T1 43 years still leanring.
My 2 cents:
My daughter was dxd a little over 8 years ago. At times, I’m still drowning in confusion. There’s always something more/new to learn. It’s exhausting, time-consuming & frustrating. I’ll be honest. It makes me angry when I see comments about how it gets easier. That’s BS. To quote my favorite blogger (also my friend, & mom to 3 kids with T1), “It doesn’t get any easier. You get better.” The more you learn, particularly from the experiences of others, the better you’ll be able to deal with this. What works for them may not work for your son, but store away the info anyway. You never know when you might need it. Read, visit forums, attend conferences/workshops. My D library started with the Pink Panther book & grew very fast. Gary Scheiner’s Think Like a Pancreas (Gary also offers online classes at Type 1 U. They cover the basics very well), Dr Stephen Ponder’s Sugar Surfing (Check out his Facebook page & website to locate workshop locations. They’re free.), &
Type 1 Diabetes: A Guide for Children, Adolescents, Young Adults–and Their Caregivers by Ragnar Hanas are my go-to references. Using Insulin & Pumping Insulin by John Walsh are also in my collection. The Children With Diabetes foundation hosts Friends for Life in Florida every summer. It’s a gathering of families, children & adults with T1. It’s still on my wish list, but parents I know who have attended says it’s an amazing experience. One of the regulars here, @Richard157, has been a guest speaker.
Focus on the positive. It’s the only way for a parent to stay somewhat sane. Also, kids are so instinctive. You may think you can hide your thoughts & fears, but they read you better than you realize. He will pick up on your attitude & emotions. Make sure they’re positive, so his will be too. Every day is a new start. Learn from your mistakes & your successes, & keep moving forward.
No, scratch that. +1,000,000. One of the best pieces of advice you will find here or anywhere else.
Hello @BradB, I like your introduction, and it is a good thing that you have joined us here. If children recently diagnosed receive good care, and their diabetes management remains good in the future, they have an excellent chance of having a long, healthy lifetime.
I was diagnosed in 1945, when I was 6. There was no device for testing my blood sugar for my first 40 years, and the only insulin was a slow acting insulin taken from the bodies of cows and pigs. There was no A1c testing for my first 30+ years… I did not know about the possible diabetes complications until 24 years after being diagnosed.
Despite my early years, I have now lived 72 years with type 1 diabetes, and I do not have any serious diabetes complications. Some neuropathy, but not bad enough that I need medication for it.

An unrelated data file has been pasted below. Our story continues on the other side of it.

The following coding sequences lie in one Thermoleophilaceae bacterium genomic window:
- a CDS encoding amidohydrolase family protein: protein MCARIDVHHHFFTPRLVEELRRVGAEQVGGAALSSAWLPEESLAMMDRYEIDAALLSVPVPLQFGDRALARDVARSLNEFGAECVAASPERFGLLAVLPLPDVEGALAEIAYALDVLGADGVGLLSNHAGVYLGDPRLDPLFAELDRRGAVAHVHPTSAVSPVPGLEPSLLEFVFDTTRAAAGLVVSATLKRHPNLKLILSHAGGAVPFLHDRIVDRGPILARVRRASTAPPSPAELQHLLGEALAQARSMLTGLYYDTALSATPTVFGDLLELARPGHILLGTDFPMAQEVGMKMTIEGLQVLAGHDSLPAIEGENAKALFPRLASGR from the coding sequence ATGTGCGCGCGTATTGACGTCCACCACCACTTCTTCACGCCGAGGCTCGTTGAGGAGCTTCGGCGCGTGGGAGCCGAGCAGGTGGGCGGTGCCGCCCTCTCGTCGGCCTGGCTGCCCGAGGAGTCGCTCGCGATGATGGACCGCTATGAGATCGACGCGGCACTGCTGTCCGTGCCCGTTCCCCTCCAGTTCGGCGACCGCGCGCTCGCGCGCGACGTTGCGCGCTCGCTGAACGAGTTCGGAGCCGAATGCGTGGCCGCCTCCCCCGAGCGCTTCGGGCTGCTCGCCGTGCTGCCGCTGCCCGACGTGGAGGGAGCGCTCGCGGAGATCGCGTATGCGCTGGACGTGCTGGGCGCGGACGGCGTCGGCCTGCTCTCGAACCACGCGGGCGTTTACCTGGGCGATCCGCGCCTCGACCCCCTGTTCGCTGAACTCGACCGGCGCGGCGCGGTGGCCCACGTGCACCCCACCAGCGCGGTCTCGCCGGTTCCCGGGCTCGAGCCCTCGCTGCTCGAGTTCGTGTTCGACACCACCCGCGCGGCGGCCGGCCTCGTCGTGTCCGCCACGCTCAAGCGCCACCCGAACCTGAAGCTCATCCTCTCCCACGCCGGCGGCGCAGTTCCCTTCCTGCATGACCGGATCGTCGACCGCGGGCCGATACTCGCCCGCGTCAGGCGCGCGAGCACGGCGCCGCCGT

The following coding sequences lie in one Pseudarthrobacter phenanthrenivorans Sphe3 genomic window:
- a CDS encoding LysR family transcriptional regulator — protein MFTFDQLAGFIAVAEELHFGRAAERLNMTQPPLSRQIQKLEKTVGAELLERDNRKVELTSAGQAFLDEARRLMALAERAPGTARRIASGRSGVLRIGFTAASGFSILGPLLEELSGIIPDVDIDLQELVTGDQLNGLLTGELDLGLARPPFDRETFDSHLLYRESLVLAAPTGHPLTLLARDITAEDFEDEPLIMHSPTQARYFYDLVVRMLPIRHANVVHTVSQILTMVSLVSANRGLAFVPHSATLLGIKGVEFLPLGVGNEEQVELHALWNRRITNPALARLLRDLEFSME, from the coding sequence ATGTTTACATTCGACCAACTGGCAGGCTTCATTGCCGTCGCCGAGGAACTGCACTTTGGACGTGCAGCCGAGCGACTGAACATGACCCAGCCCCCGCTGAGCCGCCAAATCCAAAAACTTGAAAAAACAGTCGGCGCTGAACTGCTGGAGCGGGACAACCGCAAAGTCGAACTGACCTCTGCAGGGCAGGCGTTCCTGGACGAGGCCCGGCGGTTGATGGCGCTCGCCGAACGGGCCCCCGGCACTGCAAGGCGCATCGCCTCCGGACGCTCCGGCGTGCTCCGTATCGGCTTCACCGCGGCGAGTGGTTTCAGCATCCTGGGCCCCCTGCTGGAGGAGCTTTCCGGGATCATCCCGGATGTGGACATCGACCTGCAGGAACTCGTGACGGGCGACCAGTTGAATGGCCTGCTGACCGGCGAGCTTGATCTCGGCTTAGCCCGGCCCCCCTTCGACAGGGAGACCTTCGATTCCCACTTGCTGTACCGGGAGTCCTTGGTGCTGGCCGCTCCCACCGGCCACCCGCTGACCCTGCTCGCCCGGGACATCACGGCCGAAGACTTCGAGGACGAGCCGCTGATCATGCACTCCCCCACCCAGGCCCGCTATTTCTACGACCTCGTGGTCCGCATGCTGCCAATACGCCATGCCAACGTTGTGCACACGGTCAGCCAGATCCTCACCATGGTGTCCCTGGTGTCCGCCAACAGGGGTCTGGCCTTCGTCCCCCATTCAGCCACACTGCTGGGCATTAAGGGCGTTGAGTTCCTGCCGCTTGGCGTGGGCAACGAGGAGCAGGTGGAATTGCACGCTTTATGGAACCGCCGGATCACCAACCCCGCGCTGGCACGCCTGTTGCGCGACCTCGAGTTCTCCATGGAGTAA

I have been online since 2006, learning from my fellow type 1 friends. I offer information about my past to give inspiration and hope for the future.
I hope that your son will adjust to his new routine without any major problems. Good luck to you and your family.
Welcome. You have found a great site.
I was diagnose at 10 in 1962. 55 years.
The world for diabetics changes, thank goodness, all the time.
Your child needs supportive fearless parents. That’s how I made it this far. I was never refused any activity, which made my childhood fun, NOT ALL ABOUT BEING DIABETIC. Just about being a child, having fun, growing and learning. Happy.
Yes it does become tiresome. There is also information overload. He needs to understand his condition, have the correct tools, and read his body. If he finds a path then it no longer takes him to the right place, look for another path. It is a never ending journey.
Be strong, supportive. Teach him. Let him fly. My parents made a world of difference for me.
I am a wife of a type 1 diabetic. (We live in Australia) Phil my husband has had it for 27 years.
I want to let you know that despite the crap of diabeties, your son can grow up to be anyone/anything he wants to be. He will grow strong with this disease, but there will be ups and downs- especially through teenage years (which my husband bitterly regrets).
Never judge him for having “bad” sugars, just understand it is so difficult to maintain any kind of normal. Hormones affect sugars as do food, sickness, sleep, hell- anything.
Dont ever make it his fault and I’m sure those teenage years will be easier on him knowing he isn’t being judge by the people who love him.
Phil and I have 3 children (13, 10 and 6) who are all well educated on type one diabetes and they tell anyone who will listen about it .
Phil travels the world for his job, working for a company that manufactures high speed video cameras (think slow motion). He blows up cools stuff, sees cars crash and sets up all the testing, shoots marshmallows into wine glasses at 300mph etc. he has his dream job
Your son can be anyone he wants to be. The road will not be easy. But he can do it, and he will look back at you with love appreciation, just like my husband does his parents